Now you can find affordable housing in Nashville

Nashville Affordable HousingEarlier this month our Mayor, Megan Barry, announced a first for Nashville.  Metro plans to give away 13 city properties and grant money to non-profit organizations committed to building affordable housing.  Deed restrictions ensure that the properties are offered for rent or sale at affordable prices for twenty years. 

These homes target families making less than 80% of the mean family income.  The properties are located in North Nashville, Buena Vista, Chestnut Hill and East Nashville.

With the sale of the old Convention Center, another $5 million was donated to the Barnes Fund for Affordable Housing in Nashville.  The Barnes Fund gives money for construction and renovation projects that rent or sell below average market rates to families.

This is a good start for Nashville, and we will need to do more to solve this problem. 

The good news is that you do not have to participate in one of these programs to obtain affordable housing. 

Here are 5 Affordable Housing Alternatives for Nashville

  1. Many of the suburban communities surrounding Nashville have affordable housing.  The best ones sell quickly.  I recommend getting a real estate professional that specializes in your chosen community.  The best will network with other professional to find good homes as they enter the market.  The early bird gets the worm most of the time.

  2. If you prefer to live in an urban setting, then I would consider finding the next “it” neighborhood.  Ask your favorite real estate professional; what is the next “East Nashville” or “12 South.”  Typically, these areas are close to the city center and adjacent to a neighborhood in renewal.   Look where the investors are buying homes and lots, but have not started building.  Discover where the “urban pioneers” are moving. Buy early while the prices are affordable.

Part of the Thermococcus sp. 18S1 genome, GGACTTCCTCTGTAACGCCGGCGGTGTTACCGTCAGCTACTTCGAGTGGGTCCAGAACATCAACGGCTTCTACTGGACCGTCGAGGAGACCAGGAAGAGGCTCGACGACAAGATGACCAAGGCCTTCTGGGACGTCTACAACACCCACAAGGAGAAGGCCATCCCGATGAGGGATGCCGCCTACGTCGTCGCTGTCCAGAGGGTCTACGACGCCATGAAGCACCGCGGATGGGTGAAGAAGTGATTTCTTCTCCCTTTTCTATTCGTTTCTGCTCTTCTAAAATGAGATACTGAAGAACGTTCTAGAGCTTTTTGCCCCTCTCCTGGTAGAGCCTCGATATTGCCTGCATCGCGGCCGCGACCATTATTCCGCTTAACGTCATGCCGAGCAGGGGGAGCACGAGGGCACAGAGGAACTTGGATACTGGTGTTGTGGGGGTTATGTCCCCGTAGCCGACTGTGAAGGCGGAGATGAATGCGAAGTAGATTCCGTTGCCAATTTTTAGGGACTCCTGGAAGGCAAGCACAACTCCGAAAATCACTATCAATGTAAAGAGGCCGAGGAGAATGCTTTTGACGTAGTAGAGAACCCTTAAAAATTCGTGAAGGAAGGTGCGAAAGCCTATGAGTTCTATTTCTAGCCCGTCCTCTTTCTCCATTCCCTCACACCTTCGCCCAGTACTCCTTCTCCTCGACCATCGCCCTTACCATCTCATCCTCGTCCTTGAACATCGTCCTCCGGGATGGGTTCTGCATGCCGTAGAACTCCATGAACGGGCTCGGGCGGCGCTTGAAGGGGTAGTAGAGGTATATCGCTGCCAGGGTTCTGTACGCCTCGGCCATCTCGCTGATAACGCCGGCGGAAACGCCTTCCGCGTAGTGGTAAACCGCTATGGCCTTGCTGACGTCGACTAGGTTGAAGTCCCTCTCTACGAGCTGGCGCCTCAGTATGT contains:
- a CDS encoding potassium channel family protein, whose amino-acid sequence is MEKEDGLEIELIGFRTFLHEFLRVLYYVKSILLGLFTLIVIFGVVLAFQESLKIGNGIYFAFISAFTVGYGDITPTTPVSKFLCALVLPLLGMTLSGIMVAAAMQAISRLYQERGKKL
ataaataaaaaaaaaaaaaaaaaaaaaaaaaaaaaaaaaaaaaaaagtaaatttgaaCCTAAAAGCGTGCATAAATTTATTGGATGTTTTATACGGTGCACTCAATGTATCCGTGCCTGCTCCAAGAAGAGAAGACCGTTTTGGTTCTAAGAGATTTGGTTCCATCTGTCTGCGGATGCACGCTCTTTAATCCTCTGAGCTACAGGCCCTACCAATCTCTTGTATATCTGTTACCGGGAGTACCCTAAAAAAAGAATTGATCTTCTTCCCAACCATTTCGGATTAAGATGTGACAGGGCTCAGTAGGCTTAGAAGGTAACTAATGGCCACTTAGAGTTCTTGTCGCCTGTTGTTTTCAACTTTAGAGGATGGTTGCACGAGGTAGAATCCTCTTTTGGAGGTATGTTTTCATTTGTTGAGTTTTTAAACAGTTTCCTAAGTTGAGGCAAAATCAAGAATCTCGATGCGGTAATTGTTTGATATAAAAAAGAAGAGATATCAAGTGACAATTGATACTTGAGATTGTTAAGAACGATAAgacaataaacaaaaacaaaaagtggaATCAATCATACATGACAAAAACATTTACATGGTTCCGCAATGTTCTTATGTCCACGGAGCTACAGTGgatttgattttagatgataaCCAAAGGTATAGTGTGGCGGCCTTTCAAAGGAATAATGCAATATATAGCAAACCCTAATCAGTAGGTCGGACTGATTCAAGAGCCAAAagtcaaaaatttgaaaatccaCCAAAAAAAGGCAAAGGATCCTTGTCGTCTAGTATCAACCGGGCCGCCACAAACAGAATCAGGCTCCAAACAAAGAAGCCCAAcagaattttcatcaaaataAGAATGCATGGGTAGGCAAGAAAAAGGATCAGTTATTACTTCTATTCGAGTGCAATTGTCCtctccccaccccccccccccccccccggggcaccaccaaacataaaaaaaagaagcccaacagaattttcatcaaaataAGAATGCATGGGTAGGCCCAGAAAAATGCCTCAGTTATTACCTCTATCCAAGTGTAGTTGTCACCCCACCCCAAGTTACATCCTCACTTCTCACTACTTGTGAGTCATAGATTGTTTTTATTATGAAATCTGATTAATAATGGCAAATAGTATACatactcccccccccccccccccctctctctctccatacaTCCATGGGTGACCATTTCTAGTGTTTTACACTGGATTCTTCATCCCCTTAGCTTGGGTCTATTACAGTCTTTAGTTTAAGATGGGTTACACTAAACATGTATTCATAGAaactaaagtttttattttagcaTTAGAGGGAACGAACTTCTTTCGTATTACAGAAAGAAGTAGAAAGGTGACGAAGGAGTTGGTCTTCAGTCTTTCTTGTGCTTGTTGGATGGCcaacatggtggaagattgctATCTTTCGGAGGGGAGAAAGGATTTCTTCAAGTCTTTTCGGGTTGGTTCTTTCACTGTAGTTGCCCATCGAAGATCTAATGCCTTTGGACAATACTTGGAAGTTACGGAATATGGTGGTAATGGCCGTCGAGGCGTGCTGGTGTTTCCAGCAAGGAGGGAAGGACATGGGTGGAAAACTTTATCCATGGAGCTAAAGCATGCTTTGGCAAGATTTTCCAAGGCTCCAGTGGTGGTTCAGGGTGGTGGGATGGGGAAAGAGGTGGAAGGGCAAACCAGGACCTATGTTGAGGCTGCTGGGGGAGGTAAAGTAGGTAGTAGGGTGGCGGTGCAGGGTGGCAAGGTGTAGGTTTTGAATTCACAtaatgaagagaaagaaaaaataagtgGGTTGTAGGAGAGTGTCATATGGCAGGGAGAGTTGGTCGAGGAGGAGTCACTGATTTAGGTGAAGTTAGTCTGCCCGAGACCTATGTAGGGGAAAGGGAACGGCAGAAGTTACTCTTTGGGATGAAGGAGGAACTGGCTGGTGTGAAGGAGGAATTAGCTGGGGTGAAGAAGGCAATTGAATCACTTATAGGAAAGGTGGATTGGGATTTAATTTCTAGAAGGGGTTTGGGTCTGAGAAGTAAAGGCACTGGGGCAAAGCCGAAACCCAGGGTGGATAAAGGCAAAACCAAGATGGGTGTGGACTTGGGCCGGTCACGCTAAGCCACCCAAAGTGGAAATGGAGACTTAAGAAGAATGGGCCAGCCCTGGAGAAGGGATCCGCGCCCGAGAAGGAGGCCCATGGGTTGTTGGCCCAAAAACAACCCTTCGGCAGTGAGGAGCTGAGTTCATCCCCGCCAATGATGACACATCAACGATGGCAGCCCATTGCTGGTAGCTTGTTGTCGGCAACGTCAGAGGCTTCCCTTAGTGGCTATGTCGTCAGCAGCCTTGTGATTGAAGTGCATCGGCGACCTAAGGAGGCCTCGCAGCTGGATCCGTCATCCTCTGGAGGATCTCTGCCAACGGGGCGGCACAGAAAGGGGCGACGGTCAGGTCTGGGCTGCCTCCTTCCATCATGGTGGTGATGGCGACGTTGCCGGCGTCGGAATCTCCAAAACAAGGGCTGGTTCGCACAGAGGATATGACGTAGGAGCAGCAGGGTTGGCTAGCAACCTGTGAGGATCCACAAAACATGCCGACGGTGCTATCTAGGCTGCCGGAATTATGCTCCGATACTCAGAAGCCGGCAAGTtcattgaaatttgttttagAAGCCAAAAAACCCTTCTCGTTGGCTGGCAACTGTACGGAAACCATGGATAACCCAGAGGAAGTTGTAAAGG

3. HUD offers two programs for affordable housing.  The first is the $100 down program.   This helps homeowners buy properties with low down payments and the ability to escrow repairs.  Both programs are restricted to HUD homes that have been obtained through foreclosure.

  4. The second HUD program is called the Good Neighbor Next Door.  Teachers, police officers, firefighters and Emergency Medical Technicians can get up to 50% off the list price of a home.  These properties are listed in specific neighborhoods targeted for revitalization.  The homes are offered for seven days only and require a three year occupancy agreement.  Check often as properties change weekly.

  5. MDHA, Metro Development and Housing Agency, works tirelessly for the residents of Nashville.  They have provided financing for developments in return for a percentage of “temporarily" affordable units in the building.  These units sell quickly when listed.  Some of the most popular buildings downtown participated in this program including:  The Veridian, The Icon in the Gulch, Kress, Werthan Mills, Encore, 5th and Main, and several others.  These units were had income limits for 5 - 7 years so they are close to expiring.  The first development (since before the housing crash) to get "true" condo financing was just approved this week.  Since 2008, most new buildings had to start as apartments and convert to condos when they sold a number of units.  MDHA also offers affordable rental units in the Rolling Mill Hills area of downtown Nashville. 

The process to find affordable housing is time consuming, somewhat difficult, but not impossible.  Like all good things in life, we have to work hard for them.  Find a professional who understands what Nashville has to offer, and let them guide you through the process. 

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